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  1. #1
    Join Date
    Sep 2003
    Location
    Leeds, West Yorkshire, UK
    Posts
    12

    Question Unanswered: Disable Bypass Key

    I'm trying to find a way of disabling the bypass at startup if a user keeps the shift key pressed when opening the database.

    Any suggestions?

    Cheers,

    Pete

  2. #2
    Join Date
    Sep 2003
    Location
    Lancashire, UK
    Posts
    22
    This can only be set using VBA.

    Code:
    Set dbs = CurrentDb
    dbs.Properties("AllowBypassKey") = [True|False]
    Will enable/disable the bypass key.

    This will fail though the first time you try to set this property for a db.
    The property has to be added to the properties collection first, but once it has been added it doesn't need to be added anymore.
    To initially add the property do the following

    Code:
    Set dbs = CurrentDb
    Set prp = dbs.CreateProperty("AllowBypassKey", dbBoolean, [True|False])
    dbs.Properties.Append prp
    Select either True or False for the final argument of CreateProperty to set the initial value of the property

    So that you don't "lock" yourself out of your won db, make sure that you create a method of running the code to toggle between allowing/disallowing the shift key, which can only be run by youself, eg by accessing a password controled form.

  3. #3
    Join Date
    Jul 2003
    Location
    Harrow, UK
    Posts
    53
    Originally posted by Robbo

    So that you don't "lock" yourself out of your won db, make sure that you create a method of running the code to toggle between allowing/disallowing the shift key, which can only be run by youself, eg by accessing a password controled form.
    Just supposing for arguments sake (and not looking back at my post of last weekend) one had been silly enough to lock oneself out by setting SetByPass=No, is there any way around this? I just casually wondered .... not for any partilular reason you understand......
    Thank you,
    James

  4. #4
    Join Date
    Jul 2003
    Location
    Michigan
    Posts
    1,941
    jamesmc2,

    Just in case you need this... you never know, you might accidentally lock yourself out someday... This is right out of Access Help:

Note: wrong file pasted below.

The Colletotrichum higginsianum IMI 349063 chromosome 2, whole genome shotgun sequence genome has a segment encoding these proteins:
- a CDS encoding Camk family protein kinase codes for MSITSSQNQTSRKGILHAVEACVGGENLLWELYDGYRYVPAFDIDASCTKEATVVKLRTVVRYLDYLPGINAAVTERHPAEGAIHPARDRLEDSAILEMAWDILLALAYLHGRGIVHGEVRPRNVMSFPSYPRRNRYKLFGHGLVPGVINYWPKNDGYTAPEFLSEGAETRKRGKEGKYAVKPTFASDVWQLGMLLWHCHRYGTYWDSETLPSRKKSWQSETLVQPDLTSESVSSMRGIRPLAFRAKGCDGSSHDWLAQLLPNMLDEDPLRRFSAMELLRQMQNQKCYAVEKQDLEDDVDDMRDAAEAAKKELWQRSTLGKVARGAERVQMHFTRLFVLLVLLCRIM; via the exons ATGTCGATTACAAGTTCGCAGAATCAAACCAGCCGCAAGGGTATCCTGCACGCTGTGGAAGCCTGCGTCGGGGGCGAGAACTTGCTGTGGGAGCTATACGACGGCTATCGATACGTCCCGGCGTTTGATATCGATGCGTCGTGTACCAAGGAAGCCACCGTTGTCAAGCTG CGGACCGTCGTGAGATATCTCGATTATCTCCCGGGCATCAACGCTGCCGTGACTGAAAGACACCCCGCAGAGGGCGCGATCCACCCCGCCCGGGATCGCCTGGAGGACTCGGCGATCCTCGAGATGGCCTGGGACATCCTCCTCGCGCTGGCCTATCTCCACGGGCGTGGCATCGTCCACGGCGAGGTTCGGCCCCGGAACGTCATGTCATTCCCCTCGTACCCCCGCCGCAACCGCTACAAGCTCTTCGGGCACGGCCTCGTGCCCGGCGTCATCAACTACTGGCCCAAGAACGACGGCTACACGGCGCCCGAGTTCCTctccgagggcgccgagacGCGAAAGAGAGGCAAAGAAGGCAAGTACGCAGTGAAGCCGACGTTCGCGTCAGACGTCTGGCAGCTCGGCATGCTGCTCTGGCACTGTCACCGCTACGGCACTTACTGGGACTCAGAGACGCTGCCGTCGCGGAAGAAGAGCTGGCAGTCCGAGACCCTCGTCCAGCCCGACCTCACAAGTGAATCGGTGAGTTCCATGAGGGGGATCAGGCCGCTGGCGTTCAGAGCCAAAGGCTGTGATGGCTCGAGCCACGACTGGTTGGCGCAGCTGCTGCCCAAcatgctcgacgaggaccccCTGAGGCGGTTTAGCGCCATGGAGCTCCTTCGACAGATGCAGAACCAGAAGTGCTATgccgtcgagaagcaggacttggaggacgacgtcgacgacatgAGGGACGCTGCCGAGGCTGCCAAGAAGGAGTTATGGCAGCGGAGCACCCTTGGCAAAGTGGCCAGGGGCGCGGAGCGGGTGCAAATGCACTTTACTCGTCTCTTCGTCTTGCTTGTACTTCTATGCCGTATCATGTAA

"Even if you set both the StartupShowDBWindow and AllowSpecialKeys properties to False, it's possible that a user can still access the Database window. This can happen if a user tries more than once to open the same database from the list of most-recently-used databases, which automatically appears on the File menu. To prevent users from accessing this list, replace the File menu with your own custom menu."

    Also, I've never done this myself, so I'm guessing here...
    It may be possible to change the properties of one database from within
    another database

    Set dbs = DbEngine.Workspaces(0).OpenDatabase("C:\OtherDB.md b")
    dbs.properties("AllowBypassKey")=True

    It may be worth a shot!

    Mark
    Inspiration Through Fermentation

  5. #5
    Join Date
    Sep 2003
    Location
    Leeds, West Yorkshire, UK
    Posts
    12

    Talking

    Much appreciated all.....

    I can now sleep a little easier.....lol

    Pete

  6. #6
    Join Date
    Sep 2003
    Location
    Lancashire, UK
    Posts
    22
    "Even if you set both the StartupShowDBWindow and AllowSpecialKeys properties to False, it's possible that a user can still access the Database window. This can happen if a user tries more than once to open the same database from the list of most-recently-used databases, which automatically appears on the File menu. To prevent users from accessing this list, replace the File menu with your own custom menu."
    This will not work though if you set the 'Allow Full Menus' property to false. So be careful of this.


    Also, I've never done this myself, so I'm guessing here...
    ...
    Set dbs = DbEngine.Workspaces(0).OpenDatabase("C:\OtherDB.md b")
    dbs.properties("AllowBypassKey")=True
    This will work.

    If you are going to "lock" a few db's it may be worth creating an admin db which you can use to "unlock" whichever db you select.
    Though it is a good idea to keep an "unlocked" copy of a database which you use for development

  7. #7
    Join Date
    Jul 2003
    Location
    Harrow, UK
    Posts
    53

    Set dbs = DbEngine.Workspaces(0).OpenDatabase("C:\OtherDB.md b")
    dbs.properties("AllowBypassKey")=True
    Where would one put this? I;m guessing in the OnOpen of the first form.
    Thank you,
    James

  8. #8
    Join Date
    Sep 2003
    Location
    Lancashire, UK
    Posts
    22
    quote:
    --------------------------------------------------------------------------------

    Set dbs = DbEngine.Workspaces(0).OpenDatabase("C:\OtherDB.md b")
    dbs.properties("AllowBypassKey")=True

    --------------------------------------------------------------------------------



    Where would one put this? I;m guessing in the OnOpen of the first form.
    This can be put anywhere you like in any database other than the one that you might someday lock yourself out of.
    If you wanted to create an admin db you could create a form with a combo box and a button. The combo box would list all db's, incluing the full path, that you have created which have their ByPass key disabled. The button's on click would be code something like


    Code:
    Private Sub CommandButtonName_Click
    
        dim dbs as Database
    
        Set dbs = DbEngine.Workspaces(0).OpenDatabase(ComboBoxName)
        dbs.properties("AllowBypassKey")=True
        set dbs = nothing
    
    End Sub

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